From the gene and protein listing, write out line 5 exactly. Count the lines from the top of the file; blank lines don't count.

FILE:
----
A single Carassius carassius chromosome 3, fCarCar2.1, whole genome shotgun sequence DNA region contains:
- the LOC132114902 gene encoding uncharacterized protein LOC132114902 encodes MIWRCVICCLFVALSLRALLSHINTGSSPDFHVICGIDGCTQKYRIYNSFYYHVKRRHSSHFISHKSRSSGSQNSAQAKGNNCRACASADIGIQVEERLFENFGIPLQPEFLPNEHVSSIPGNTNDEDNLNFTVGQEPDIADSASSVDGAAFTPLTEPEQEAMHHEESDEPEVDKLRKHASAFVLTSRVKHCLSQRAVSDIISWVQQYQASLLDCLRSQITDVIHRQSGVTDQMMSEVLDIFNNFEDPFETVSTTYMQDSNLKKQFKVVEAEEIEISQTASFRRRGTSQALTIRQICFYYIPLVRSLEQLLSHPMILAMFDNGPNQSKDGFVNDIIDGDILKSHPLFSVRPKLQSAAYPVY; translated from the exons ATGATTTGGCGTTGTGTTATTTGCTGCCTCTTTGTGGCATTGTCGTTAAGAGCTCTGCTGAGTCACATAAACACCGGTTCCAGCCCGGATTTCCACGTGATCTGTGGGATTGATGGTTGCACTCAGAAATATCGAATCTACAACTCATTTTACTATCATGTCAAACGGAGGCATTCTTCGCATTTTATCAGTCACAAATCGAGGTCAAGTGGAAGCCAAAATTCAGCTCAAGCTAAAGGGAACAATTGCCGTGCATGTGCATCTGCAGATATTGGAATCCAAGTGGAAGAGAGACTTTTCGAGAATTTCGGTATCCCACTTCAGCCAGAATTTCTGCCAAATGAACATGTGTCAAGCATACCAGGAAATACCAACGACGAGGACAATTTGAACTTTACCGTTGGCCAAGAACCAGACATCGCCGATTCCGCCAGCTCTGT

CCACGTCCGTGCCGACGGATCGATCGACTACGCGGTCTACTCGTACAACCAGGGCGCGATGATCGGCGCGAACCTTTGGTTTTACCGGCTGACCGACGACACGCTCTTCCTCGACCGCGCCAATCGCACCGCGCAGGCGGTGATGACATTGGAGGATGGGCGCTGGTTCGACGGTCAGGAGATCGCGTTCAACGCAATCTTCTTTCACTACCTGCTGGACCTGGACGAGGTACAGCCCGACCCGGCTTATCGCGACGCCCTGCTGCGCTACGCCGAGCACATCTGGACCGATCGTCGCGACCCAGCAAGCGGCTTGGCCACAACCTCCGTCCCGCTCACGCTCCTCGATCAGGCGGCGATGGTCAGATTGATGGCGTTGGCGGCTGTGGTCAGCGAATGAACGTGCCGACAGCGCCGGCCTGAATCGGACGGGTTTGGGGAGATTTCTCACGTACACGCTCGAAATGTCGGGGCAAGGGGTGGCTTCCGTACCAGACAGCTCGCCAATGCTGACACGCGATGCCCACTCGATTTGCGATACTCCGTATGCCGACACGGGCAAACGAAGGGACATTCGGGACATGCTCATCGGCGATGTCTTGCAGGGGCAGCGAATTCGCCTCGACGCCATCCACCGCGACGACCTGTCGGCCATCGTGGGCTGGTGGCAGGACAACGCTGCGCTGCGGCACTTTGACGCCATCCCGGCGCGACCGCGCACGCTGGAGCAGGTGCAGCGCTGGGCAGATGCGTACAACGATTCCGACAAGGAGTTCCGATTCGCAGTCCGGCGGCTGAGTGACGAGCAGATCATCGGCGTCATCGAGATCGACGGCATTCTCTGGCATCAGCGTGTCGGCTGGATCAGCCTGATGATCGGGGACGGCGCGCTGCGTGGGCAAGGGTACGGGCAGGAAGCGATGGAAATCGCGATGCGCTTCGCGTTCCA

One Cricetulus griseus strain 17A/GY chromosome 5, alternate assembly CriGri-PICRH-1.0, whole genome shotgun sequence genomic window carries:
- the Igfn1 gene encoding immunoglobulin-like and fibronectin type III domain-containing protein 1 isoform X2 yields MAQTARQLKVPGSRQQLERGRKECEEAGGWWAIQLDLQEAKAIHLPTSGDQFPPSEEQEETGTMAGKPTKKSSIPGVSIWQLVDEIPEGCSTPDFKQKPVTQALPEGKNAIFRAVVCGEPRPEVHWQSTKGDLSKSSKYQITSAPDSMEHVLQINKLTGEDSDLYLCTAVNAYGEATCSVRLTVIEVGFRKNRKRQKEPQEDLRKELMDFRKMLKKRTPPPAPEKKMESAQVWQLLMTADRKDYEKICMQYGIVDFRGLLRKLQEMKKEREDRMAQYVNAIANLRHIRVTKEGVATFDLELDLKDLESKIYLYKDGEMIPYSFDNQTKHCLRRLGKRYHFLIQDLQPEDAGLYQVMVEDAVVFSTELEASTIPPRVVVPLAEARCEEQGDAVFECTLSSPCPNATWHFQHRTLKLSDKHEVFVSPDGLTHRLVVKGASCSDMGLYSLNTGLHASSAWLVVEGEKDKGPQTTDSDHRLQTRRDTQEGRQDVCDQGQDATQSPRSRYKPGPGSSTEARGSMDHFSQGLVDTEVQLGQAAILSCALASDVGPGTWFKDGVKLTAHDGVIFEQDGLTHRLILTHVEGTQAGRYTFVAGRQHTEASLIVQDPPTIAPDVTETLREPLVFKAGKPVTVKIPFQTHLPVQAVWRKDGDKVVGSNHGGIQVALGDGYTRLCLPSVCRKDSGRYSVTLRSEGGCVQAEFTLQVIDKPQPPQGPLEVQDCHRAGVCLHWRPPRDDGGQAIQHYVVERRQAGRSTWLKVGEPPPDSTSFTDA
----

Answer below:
- the Igfn1 gene encoding immunoglobulin-like and fibronectin type III domain-containing protein 1 isoform X2 yields MAQTARQLKVPGSRQQLERGRKECEEAGGWWAIQLDLQEAKAIHLPTSGDQFPPSEEQEETGTMAGKPTKKSSIPGVSIWQLVDEIPEGCSTPDFKQKPVTQALPEGKNAIFRAVVCGEPRPEVHWQSTKGDLSKSSKYQITSAPDSMEHVLQINKLTGEDSDLYLCTAVNAYGEATCSVRLTVIEVGFRKNRKRQKEPQEDLRKELMDFRKMLKKRTPPPAPEKKMESAQVWQLLMTADRKDYEKICMQYGIVDFRGLLRKLQEMKKEREDRMAQYVNAIANLRHIRVTKEGVATFDLELDLKDLESKIYLYKDGEMIPYSFDNQTKHCLRRLGKRYHFLIQDLQPEDAGLYQVMVEDAVVFSTELEASTIPPRVVVPLAEARCEEQGDAVFECTLSSPCPNATWHFQHRTLKLSDKHEVFVSPDGLTHRLVVKGASCSDMGLYSLNTGLHASSAWLVVEGEKDKGPQTTDSDHRLQTRRDTQEGRQDVCDQGQDATQSPRSRYKPGPGSSTEARGSMDHFSQGLVDTEVQLGQAAILSCALASDVGPGTWFKDGVKLTAHDGVIFEQDGLTHRLILTHVEGTQAGRYTFVAGRQHTEASLIVQDPPTIAPDVTETLREPLVFKAGKPVTVKIPFQTHLPVQAVWRKDGDKVVGSNHGGIQVALGDGYTRLCLPSVCRKDSGRYSVTLRSEGGCVQAEFTLQVIDKPQPPQGPLEVQDCHRAGVCLHWRPPRDDGGQAIQHYVVERRQAGRSTWLKVGEPPPDSTSFTDA